A Work of Distinctions: Can’t and Won’t

by |
05/07/2014 4:00 AM |

Can’t and Won’t
By Lydia Davis
(Farrar, Straus and Giroux)

A typical review of a Lydia Davis book will focus on her brevity: it’ll note the ratio of stories to number of pages and rarely appreciate much more. Recently, one reviewer compared Davis’s newest collection to a Chinese buffet, which is at best not witty, at worst lazy, and stupid either way. To be fair, however, Davis’s fiction is difficult to characterize, if only because the common misconception that austerity is necessarily forbidding fails to account for the casual bounce of her sentences and the playfulness of her simple diction.

If you were to try to describe Davis’s preoccupations in Can’t and Won’t in a word, you might choose “distinction.” Take “Contingency (vs. Necessity),” in which the plot hinges on the distinction between two meanings of “could,” possibility itself circumscribed as the speaker notes the real finitude nesting within the false, hopeful breadth of grammar:

“He could be our dog.
But he is not our dog.
So he barks at us.”

In other stories, distinction is seen as the act of categorization, like “Wrong Thank You in Theater.” A woman says thank you while passing the narrator in a movie theater. The narrator acknowledges the thanks, but “No I meant her,” the grateful (to one and only one) woman clarifies. The narrator has been sorted into the appropriate group: non-recipients of the woman’s gratitude.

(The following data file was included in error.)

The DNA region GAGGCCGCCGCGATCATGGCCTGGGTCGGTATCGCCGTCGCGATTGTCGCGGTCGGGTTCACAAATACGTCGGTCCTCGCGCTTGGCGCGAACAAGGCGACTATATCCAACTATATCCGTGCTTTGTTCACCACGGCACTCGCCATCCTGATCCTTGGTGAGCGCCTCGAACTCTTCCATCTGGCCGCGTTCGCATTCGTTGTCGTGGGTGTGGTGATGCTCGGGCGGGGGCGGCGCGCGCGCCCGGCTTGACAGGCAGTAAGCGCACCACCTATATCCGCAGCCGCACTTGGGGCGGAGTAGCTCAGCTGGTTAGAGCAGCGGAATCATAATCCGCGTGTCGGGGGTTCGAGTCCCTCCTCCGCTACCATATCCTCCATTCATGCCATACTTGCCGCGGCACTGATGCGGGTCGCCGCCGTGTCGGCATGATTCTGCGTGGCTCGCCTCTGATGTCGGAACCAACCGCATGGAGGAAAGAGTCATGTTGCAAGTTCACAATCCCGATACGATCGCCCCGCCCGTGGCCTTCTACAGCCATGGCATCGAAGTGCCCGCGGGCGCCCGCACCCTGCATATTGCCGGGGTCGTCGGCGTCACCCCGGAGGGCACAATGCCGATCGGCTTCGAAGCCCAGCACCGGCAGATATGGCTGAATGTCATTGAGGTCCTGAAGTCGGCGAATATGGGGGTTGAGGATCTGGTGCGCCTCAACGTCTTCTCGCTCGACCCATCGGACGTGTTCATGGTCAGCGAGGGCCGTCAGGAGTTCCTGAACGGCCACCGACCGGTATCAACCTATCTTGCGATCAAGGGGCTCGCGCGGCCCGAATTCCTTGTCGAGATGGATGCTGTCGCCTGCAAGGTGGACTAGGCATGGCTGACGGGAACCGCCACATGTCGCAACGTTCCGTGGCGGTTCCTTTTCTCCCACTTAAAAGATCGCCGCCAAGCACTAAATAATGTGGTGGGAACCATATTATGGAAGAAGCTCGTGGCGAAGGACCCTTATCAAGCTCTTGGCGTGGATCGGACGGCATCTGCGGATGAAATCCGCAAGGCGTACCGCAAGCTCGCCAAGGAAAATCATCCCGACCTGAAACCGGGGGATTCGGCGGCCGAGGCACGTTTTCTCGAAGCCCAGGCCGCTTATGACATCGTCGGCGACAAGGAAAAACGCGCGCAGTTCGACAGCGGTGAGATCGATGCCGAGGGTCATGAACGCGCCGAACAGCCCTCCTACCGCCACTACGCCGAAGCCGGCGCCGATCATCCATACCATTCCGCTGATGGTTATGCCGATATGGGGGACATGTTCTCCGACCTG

Distinction also appears as a decoration of excellence, as in the title story: “I was recently denied a writing prize because, they said, I was lazy. What they meant by lazy was that I used too many contractions: for instance, I would not write out in full the words cannot and will not, but instead contracted them to can’t and won’t.” This is Davis at her ironic best: the narrator has not been awarded the distinction because the award committee makes a distinction between forms of words that don’t even carry distinct meanings.

Sometimes, Davis’s characters become so attentive to minutiae that they might seem to be futzing, yet distinction itself emerges in Can’t and Won’t as the stuff of existence. There is one major distinction we can’t humanly conceive, that between life and death, but in all the minor distinctions—that between fish to avoid and fish to eat with caution, awards won and not won, commas kept or removed—something very human happens: characters delineate what they won’t. They can’t refuse death, but they can make very mortal distinctions.
And these add up to life.